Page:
Kevin Ashley Parnell (Mansfield Jail)
An innocent black man was shot in the face and killed on Labor Day after attempting to keep an angry, racist white man from entering his home and confronting his roommate, according to reports from local law enforcement in Fort Worth, Texas.
Read “‘I’m Going To Strip You Naked and Whip You Like the Slave You Are’: Man Sends Racist Messages Before Killing Innocent Black Man“
Typical Prison Cell Bars (iStock)
A mother of two in Shreveport, La., is facing criminal charges and could possibly be locked up for crimes she did not commit if Caddo Parish District Attorney James E. Stewart Sr. has his way. He wants to punish her for a series of crimes allegedly committed by her children.
Read “Prosecutor Seeks to Lock Up a Mother For Crimes Allegedly Committed By Her Children“
Handcuffed prisoner in jail (iStock)
In which Josie Duffy-Rice gives us the human side of supposed “violent offenders” and how that label impacts who benefits from criminal justice reform and who doesn’t.
Reform advocates have spent years trying to get the public to pay attention to the injustices of America’s merciless criminal justice system. The good news is it seems to be working, albeit slowly and fitfully, with public perception shifting across the political spectrum. There’s a long way to go—we still imprison more people than any other country in the world and the system is full of inhumanities—but there have been some important, if tiny, triumphs.
But even these minor victories have costs. To make justice reform digestible, we’ve had to draw black-and-white lines that obscure the shades of gray. Take, for example, the binary split between nonviolent and violent offenders. Because nonviolent offenders are much more sympathetic, they’ve received almost all the reform attention. Any mercy the system has demonstrated has gone almost exclusively to those we can safely lump into this nonthreatening category, a group we’ve separated rhetorically from the “violent” types who are generally considered beyond redemption or mercy.
Read “My Brother, the Violent Offender”
A recent analysis conducted by The Marshall Project confirms what most of us have known, or at least suspected, all along: when a black man is killed by a white person in America, their killer is less likely to face legal consequences, and the killing is more likely to be deemed justifiable.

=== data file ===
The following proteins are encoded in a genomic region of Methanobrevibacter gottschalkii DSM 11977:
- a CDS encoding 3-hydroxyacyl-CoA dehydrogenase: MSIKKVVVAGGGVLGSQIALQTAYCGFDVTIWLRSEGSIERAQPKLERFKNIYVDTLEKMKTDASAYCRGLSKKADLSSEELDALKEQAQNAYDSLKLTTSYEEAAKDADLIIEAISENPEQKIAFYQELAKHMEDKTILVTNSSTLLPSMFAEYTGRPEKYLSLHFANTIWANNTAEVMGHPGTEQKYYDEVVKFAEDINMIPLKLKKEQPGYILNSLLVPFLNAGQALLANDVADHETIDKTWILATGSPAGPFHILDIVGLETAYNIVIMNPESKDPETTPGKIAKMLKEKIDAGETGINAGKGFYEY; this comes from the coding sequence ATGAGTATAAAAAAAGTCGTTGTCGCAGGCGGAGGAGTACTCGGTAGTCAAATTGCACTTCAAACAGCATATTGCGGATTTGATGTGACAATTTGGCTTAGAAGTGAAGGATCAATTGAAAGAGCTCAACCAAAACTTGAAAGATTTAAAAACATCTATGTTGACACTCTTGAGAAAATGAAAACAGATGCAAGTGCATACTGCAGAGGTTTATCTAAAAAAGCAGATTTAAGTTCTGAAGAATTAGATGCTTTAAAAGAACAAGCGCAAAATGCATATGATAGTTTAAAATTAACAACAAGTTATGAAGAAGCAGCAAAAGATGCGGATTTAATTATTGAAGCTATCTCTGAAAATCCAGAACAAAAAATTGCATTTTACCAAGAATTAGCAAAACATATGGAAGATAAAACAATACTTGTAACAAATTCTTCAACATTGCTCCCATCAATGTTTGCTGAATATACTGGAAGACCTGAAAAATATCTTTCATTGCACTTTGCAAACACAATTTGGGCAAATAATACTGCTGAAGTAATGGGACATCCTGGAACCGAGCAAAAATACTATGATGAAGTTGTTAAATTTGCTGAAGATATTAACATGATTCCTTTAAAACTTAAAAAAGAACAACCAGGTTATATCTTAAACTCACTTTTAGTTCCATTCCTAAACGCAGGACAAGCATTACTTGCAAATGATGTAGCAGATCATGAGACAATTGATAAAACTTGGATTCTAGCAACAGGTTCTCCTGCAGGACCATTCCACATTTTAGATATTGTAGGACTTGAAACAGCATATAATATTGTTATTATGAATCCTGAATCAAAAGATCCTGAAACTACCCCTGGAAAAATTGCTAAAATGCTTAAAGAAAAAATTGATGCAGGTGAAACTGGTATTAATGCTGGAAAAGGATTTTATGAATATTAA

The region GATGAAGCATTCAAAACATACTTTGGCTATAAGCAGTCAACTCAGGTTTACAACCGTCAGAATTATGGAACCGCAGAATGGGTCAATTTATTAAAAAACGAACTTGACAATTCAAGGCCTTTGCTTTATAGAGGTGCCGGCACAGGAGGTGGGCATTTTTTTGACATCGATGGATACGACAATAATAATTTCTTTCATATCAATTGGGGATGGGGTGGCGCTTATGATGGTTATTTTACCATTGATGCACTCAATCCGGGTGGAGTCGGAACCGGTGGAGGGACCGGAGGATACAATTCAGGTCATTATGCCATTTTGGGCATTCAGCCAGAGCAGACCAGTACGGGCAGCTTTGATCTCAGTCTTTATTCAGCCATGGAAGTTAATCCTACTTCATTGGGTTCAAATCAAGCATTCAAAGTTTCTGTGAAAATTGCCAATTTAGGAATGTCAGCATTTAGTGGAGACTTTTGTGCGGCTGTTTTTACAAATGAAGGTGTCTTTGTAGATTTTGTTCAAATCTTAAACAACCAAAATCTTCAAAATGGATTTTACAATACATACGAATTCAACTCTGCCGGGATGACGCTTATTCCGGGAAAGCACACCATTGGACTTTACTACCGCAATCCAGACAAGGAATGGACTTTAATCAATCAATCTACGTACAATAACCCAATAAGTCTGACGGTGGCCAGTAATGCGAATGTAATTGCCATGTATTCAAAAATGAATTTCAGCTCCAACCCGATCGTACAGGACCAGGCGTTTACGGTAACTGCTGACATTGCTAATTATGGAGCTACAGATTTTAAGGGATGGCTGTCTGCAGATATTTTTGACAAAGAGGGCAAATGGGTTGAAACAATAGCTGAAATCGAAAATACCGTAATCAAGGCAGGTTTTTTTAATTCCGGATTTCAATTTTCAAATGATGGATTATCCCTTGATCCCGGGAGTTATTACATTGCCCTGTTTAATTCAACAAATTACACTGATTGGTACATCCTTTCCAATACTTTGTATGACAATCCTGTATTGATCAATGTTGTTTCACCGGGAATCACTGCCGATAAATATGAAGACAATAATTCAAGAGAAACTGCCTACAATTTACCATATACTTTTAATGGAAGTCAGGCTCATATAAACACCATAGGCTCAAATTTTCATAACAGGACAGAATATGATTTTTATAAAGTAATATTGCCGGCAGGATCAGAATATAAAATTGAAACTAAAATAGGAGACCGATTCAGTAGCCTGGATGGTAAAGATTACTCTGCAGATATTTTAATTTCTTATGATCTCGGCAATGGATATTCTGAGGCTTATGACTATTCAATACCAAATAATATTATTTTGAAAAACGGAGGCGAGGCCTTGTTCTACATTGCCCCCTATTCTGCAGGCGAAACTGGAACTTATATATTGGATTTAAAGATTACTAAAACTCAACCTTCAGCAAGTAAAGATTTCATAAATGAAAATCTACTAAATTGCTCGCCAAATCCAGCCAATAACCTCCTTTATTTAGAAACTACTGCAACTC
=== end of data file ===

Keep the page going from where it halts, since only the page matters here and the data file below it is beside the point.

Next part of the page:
Read “Killings of Black Men More Likely To Be Deemed Justifiable: Report“
LOS ANGELES, CALIFORNA – AUGUST 21, 2014: Mario Bautista (middle ) along with other members of “Stop LAPD Spying Coalition), holds a press conference outside Los Angeles City Hall on August 21 in downtown Los Angeles. The group is saying the use of drones would violate the privacy rights of Angelenos and further “militarize” local law enforcement. Later, the group tried to present a letter to Mayor Eric Garcetti for a timeline regarding setting a policy for the LAPD to make a decision regarding drones. The group is demanding a prohibition onthe use of drone technology by the Los Angeles Police Departement. (Photo by Gary Friedman/Los Angeles Times via Getty Images)
At Tuesday’s meeting of the Los Angeles Police Commission, the Los Angeles Police Department said it wanted to test the use of drones in a one-year pilot program. The announcement was met with immediate resistance from a group of activists who gathered to denounce the use of any drones by the department.
Read “Should Police Departments Be Able To Use Drones? “
Former North Charleston police officer Michael Slager (Photo by Grace Beahm-Pool/Getty Images)
The South Carolina prosecutor who tried the now former North Charleston police officer responsible for shooting and killing the 50-year-old black unarmed motorist Walter Scott said in a pretrial hearing last year that Michael Slager’s shooting of Scott was a “close call” between manslaughter and murder, but that a case could be made for either criminal charge.
Read “#WalterScott: Prosecutor Believed It Was a ‘Close Call’ Between Manslaughter and Murder“
Baltimore police officer plants drugs then pretends to find them (Baltimore Sun video screenshot)
A police officer in Baltimore, Md., has been suspended, and two of his colleagues have been placed on non-public contact administrative duty after the public defender’s office released body camera footage that shows the officer planting drugs at a crime scene prior to making an arrest.
Read “Body Camera Footage Shows Baltimore Cop Planting Drugs“
Anthony Garrett (GoFundMe)
Las Vegas Police want us to believe that 16-year-old Anthony Garrett killed himself, but what really happened?
Read “What Really Happened to 16-Year-Old Anthony Garrett? “
Sean Urbanski, Richard Collins III (Twitter)
Sean Christopher Urbanski, the white University of Maryland student who is accused of stabbing and killing black Bowie State student Richard Collins III on May 20, has been indicted for the crime and will be heading to trial, but he will not be facing hate crime charges.
Read “No Hate Crime Charges Against White Univ. of Maryland Student Accused of Killing Black Bowie State Student“
California Assemblywoman Cristina Garcia (Rich Pedroncelli/AP Images)
In May, Calif., Assemblywoman Cristina Garcia (D-Bell Gardens) introduced a bill that would define ‘stealthing’ as a form of sexual assault, and on Tuesday, the state Senate Public Safety Committee advanced the bill, while acknowledging it was unclear whether or how such a law would be enforced.
Read “‘Stealthing’ One Step Closer to Being a Form of Sexual Assault in Calif.“